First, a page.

Summary and implications

On 19 December 2012, the Court of Justice of the European Union (CJEU) handed down its long-anticipated judgment in the ONEL/OMEL case. This reference from the Court of Appeal of the Hague sought guidance on the question of whether use of a Community Trade Mark (CTM) in a single member state constitutes genuine use in the Community.

The key points from the decision are that:

  • territorial borders should be disregarded. The boundaries of member states are not a relevant consideration for the purposes of assessing genuine use in the Community; and
  • territorial scope is just one factor in the overall assessment and there is no de minimis rule. Other relevant factors are the characteristics of the market concerned, the nature of the goods or services protected by the trade mark and the scale, frequency and regularity of the use.

These points have been reported upon by other IP commentators. However, some aspects of the decision regarding the nature of CTMs suggest to us that there is more to this decision than meets the eye.

Legal background

A CTM which has not been put to genuine use in the Community within five years of the registration date can be revoked on the grounds of non-use.

A joint statement issued by the EU Council and Commission before the CTM system was launched said that use of a CTM in a single member statecould amount to genuine use. However, in ONEL it was argued that allowing a potentially indefinite exclusive right in 27 countries when there is, in fact, only use in one is an abuse of the CTM system. This argument has been rejected.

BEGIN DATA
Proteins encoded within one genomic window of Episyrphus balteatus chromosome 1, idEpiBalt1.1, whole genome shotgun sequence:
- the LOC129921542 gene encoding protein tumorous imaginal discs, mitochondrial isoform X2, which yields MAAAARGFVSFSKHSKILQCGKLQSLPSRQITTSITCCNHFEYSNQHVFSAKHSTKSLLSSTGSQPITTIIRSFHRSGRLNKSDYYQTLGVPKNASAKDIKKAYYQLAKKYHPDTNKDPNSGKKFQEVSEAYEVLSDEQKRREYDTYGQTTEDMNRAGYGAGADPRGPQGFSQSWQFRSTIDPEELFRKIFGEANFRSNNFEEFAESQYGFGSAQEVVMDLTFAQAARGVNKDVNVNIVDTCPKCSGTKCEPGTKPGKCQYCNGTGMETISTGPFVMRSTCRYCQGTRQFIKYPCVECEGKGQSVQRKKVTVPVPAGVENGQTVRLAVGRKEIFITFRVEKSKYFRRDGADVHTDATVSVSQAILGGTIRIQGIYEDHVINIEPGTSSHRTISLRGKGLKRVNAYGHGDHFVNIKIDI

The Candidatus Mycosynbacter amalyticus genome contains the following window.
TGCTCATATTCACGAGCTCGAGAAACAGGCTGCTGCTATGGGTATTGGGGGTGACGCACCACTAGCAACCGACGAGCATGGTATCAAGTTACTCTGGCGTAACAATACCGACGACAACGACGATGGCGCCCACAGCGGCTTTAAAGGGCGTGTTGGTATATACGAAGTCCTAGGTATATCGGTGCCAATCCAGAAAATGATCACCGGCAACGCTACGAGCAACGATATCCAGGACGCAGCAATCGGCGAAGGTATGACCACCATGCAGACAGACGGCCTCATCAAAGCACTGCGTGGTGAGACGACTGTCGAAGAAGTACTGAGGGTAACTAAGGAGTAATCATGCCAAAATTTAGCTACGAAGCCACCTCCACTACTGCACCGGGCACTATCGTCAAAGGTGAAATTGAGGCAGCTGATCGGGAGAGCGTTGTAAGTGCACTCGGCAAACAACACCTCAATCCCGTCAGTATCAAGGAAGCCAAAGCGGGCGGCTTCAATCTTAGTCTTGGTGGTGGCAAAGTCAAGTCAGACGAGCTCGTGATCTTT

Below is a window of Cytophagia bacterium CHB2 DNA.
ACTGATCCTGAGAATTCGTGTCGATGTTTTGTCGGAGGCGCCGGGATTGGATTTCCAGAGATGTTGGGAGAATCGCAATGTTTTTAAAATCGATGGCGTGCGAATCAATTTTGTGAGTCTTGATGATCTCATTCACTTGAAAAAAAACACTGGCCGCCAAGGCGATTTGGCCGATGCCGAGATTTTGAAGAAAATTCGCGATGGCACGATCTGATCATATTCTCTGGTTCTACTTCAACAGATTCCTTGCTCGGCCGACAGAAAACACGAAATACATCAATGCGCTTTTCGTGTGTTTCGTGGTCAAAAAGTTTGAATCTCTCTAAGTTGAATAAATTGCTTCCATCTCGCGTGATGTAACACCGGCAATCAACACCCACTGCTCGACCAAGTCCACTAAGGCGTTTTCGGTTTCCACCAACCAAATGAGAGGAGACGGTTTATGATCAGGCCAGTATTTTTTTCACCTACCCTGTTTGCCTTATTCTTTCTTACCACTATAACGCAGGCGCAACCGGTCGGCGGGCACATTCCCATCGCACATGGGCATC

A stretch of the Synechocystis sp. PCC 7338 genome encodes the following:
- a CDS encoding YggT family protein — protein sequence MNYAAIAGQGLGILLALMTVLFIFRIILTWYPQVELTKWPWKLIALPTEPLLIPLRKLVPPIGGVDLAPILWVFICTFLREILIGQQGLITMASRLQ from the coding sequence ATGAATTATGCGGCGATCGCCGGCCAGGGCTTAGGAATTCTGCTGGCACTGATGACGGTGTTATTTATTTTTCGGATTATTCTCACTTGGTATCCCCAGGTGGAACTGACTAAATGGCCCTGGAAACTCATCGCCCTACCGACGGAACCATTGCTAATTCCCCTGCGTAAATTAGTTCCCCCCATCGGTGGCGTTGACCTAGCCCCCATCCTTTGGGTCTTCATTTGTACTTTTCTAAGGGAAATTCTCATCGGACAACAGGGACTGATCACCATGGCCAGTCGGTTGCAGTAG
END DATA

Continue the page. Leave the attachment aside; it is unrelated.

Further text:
Back to square one?

The CJEU reiterated that an important factor in the assessment of genuine use is whether the trade mark is being used for the purpose of maintaining or creating market share. An analysis of the relevant market of the goods or services covered by the CTM is therefore necessary.

As in previous cases, the CJEU has avoided setting a clear rule regarding what constitutes genuine use; all relevant factors must be assessed. The clear message from the case is that national borders are not relevant, but in refusing to definitively set out the conditions that must be satisfied, we are, in a sense, back to where we started.

The case makes some suggestion that CTMs are different from national marks in terms of what is expected of their use. We would not be surprised if this aspect of the ONEL decision resurfaces in future cases.